Related: 'Overcomer' singer Mandisa dead at 47

Mandisa is well known for her positive, upbeat and encouraging music, but beneath it was a woman struggling to deal with her everyday life.

After losing a close friend to cancer, a friend for whom she wrote her award-winning song, "Overcomer", Mandisa descended into a dark pit of depression, isolating herself from family and friends.

"I did not deal with my grief in a healthy way, and it just plunged me deeper and deeper into a pit of depression that I couldn't see my way out of," said Mandisa. "It got to a point where I was contemplating suicide."

Two years in, Mandisa's friends and family intervened and surrounded her, filling her with positivity. 

"They found me at a movie theatre. They sat in the parking lot for four hours. When I came out, I had a bunch of sticky notes all over my car with positive sayings," said Mandisa. "As I got closer to my car, I realized several of my friends were still there. They pulled me over into a little spot next to the theatre and had an intervention."

"They forced me to get counselling," Mandisa explained. "That's when I finally started dealing with that grief that I had been stuffing down. It was through my counselling journey that I finally started opening up, and it was through the love of the people around me that I started dealing with these things." 

With the same warmth and vulnerability she uses in her songs, Mandisa is now opening up about her mental health struggles, walking through grief, and the role shame has played in her life in her new book, Out of the Dark: My Journey through the shadows to find God's joy.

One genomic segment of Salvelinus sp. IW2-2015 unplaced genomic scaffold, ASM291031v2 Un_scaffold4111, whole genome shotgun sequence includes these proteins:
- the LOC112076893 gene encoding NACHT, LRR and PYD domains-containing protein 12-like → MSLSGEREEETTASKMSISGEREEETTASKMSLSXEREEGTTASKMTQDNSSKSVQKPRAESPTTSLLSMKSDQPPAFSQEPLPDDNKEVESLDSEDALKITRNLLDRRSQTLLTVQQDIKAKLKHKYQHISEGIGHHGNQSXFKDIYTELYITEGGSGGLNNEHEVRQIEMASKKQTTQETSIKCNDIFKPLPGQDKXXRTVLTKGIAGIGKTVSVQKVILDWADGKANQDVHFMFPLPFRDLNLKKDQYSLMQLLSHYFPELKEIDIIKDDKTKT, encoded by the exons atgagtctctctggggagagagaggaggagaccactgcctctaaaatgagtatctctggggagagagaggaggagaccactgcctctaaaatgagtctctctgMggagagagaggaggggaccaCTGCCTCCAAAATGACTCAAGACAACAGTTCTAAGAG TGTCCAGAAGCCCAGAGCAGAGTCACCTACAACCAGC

Mandisa is also an advocate for mental health, using her experience to explore the taboo topic and how to navigate it from a Christian perspective.

"I think so many people have struggled. Even people that we see in the Bible. And the way that I see God address those people, is not by saying, I'm so ashamed of you. I'm so disappointed, but with love and with grace. I think that's how we should respond to each other as well."

"I want to encourage people, even if you think you're not making a difference, reaching out and letting somebody know that you care and that you love them, they hear that. Whether or not you get the response that you want, they hear it, and it does make a difference."

Today on Connections, Mandisa shares a bit about her journey and how she finally managed to come out of the dark.